I believe in telling lies. That’s right; I am a mother of three and a high school English teacher, and I believe in creating illusions and engaging in trickery. Not the kind of deception that is foolhardy, self serving or exploitive; I mean the kind of fraud that makes people think, then think again. Why? Because, ironically, convincing students to believe in a lie enables them to feel and understand the truth.
I once made my students believe that based on the results of an in class survey mandated by the school administration, they were all under suspicion of vandalizing cars in the faculty parking lot. As a result, these suspicious teenagers would have to relocate their lockers to be closer to the main office and thus, closer to the watchful eyes of our security guards and assistant principals. My students were outraged, afraid, nervous and intimidated. Many voiced their frustrations of feeling powerless and victimized. When I revealed to them that this situation was all a sham that I had concocted, they believed in the events recounted in Arthur Miller’s The Crucible. Rather than simply characterizing the Salem witch trials as “crazy,” my students now understood a social milieu that could lead to false confessions, the execution of nineteen innocent people, and the hanging of two dogs in Salem in1692. Because I lied to them, I tricked my students into believing, and my hope is that they will never be the same again.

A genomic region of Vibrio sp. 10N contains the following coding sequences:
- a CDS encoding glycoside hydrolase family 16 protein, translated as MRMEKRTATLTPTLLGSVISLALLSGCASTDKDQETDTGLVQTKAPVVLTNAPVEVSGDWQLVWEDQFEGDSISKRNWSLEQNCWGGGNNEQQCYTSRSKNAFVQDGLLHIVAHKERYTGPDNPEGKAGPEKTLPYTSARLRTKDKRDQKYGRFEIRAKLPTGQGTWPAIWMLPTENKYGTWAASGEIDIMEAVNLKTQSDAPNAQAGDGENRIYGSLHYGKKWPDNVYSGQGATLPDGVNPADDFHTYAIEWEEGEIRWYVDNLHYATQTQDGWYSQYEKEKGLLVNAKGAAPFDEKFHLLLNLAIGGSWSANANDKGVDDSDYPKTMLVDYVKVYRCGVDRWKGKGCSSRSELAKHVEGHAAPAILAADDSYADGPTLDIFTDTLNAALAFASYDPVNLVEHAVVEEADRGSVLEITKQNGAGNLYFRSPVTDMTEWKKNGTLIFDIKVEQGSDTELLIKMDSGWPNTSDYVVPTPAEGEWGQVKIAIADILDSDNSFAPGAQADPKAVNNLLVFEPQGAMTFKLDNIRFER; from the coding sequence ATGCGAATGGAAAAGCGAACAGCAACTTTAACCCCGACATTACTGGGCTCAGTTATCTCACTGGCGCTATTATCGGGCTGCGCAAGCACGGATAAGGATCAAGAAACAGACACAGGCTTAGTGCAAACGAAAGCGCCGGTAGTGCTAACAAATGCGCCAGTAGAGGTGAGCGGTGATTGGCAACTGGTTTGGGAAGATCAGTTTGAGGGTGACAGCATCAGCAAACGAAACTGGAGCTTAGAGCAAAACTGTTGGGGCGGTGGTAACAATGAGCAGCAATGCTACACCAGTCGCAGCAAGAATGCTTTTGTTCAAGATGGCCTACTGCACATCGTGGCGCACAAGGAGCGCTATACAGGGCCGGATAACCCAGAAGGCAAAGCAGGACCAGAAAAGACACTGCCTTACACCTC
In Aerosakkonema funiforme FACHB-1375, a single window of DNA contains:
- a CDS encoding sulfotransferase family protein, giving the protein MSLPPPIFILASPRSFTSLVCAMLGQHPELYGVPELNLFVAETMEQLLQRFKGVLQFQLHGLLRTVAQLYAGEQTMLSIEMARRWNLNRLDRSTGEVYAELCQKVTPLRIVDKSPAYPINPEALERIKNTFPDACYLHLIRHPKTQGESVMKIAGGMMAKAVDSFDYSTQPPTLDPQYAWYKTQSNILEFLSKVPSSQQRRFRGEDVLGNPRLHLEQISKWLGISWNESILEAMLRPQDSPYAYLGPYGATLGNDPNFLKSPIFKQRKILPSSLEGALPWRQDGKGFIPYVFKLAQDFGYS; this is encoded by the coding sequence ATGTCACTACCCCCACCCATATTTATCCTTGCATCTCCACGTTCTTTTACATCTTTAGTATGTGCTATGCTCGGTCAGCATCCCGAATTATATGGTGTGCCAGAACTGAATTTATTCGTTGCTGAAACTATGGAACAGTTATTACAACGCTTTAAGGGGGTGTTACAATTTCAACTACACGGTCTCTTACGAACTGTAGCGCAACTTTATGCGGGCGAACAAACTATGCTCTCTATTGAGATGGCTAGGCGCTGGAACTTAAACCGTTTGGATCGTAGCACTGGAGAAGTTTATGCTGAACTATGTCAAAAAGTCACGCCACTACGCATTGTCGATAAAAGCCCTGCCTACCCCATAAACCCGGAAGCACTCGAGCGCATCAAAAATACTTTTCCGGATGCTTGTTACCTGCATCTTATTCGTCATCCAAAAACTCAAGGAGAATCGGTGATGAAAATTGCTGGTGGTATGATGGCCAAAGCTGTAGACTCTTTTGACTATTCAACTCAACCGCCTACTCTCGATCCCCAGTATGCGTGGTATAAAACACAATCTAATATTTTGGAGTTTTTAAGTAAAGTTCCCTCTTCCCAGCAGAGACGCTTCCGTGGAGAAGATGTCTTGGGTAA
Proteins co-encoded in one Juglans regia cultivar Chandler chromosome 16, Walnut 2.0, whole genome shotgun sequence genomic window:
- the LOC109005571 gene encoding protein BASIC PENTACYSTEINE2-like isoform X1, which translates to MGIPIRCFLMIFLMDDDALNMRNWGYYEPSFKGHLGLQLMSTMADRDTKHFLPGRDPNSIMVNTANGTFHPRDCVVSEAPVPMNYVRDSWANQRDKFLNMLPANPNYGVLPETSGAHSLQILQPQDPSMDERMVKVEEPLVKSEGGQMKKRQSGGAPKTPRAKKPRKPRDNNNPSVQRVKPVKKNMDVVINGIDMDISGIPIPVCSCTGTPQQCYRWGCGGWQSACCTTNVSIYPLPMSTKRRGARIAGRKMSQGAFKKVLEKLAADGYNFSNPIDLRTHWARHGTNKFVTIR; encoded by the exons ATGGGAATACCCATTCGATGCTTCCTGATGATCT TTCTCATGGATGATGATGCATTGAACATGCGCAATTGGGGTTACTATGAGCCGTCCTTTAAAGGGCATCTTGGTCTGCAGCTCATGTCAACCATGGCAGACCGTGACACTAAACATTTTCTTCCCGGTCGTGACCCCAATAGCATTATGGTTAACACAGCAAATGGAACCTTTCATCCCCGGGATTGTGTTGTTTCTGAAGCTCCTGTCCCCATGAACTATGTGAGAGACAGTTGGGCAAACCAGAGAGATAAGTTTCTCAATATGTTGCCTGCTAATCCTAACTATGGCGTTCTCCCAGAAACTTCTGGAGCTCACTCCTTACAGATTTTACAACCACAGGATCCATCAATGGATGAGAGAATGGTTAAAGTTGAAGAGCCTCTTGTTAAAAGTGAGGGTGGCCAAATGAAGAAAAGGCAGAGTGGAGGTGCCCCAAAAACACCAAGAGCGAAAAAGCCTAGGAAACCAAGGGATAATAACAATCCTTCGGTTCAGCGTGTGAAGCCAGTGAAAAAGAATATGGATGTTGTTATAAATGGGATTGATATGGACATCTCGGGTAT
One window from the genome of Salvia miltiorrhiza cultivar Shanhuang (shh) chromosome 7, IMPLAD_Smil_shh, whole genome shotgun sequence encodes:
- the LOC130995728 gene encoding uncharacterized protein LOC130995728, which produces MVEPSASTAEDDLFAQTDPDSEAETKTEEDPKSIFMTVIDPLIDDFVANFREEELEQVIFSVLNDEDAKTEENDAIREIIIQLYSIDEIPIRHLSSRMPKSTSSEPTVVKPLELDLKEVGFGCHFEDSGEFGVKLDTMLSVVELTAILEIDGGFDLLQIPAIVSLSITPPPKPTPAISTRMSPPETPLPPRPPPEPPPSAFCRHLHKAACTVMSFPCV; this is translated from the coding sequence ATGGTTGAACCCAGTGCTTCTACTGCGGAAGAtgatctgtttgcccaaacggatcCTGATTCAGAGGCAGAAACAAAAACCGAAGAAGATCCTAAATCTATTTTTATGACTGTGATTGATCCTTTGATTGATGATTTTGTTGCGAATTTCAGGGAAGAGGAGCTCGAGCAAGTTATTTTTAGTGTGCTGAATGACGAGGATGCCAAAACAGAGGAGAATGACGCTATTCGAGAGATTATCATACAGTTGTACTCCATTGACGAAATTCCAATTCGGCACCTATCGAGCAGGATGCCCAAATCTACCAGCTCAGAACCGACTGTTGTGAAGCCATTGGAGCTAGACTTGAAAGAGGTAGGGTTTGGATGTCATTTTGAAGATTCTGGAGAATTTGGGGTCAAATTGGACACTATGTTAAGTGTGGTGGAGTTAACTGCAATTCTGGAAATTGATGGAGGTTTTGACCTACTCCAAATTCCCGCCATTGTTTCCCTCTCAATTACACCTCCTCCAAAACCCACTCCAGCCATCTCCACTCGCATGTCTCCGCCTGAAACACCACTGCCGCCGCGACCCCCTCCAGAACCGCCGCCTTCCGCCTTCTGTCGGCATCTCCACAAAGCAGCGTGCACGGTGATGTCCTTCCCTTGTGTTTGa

In film and drama, this technique is known as the suspension of disbelief. Peter Pan can fly, a dog can play soccer. When my two oldest children, one five years old, the other seven, view these incidents where reality is suspended, they often ask me, “Can that really happen? A dog really couldn’t play soccer like that, right, Mom? Children can’t really fly, can they?” They are seeking reassurance that the rules of order that they know are fixed and solid. In my mind, I am baffled by similar questions that also perplex my teenage students in my American literature classes. Surely, we didn’t separate slave babies from their mothers? Surely, we didn’t intern over 110,000 Japanese American men, women and children?
In order to get my students to understand the reality of such extreme human behavior, I have to trick them; otherwise, none of them, myself included, would ever be able to even begin to understand how some things so unbelievable really did happen. This fabrication is what 1993 Nobel Laureate Toni Morrison author of many acclaimed novels including Beloved (that I just finished reading with my high school seniors) calls the moral imagination. However, while one might dress up the idea; it really is all about lying.
I believe in lying because it takes my students out of the classroom and strangely makes them believe that what we are doing here everyday within these four walls is as important as I believe it is; to let them believe anything else is the greatest lie.
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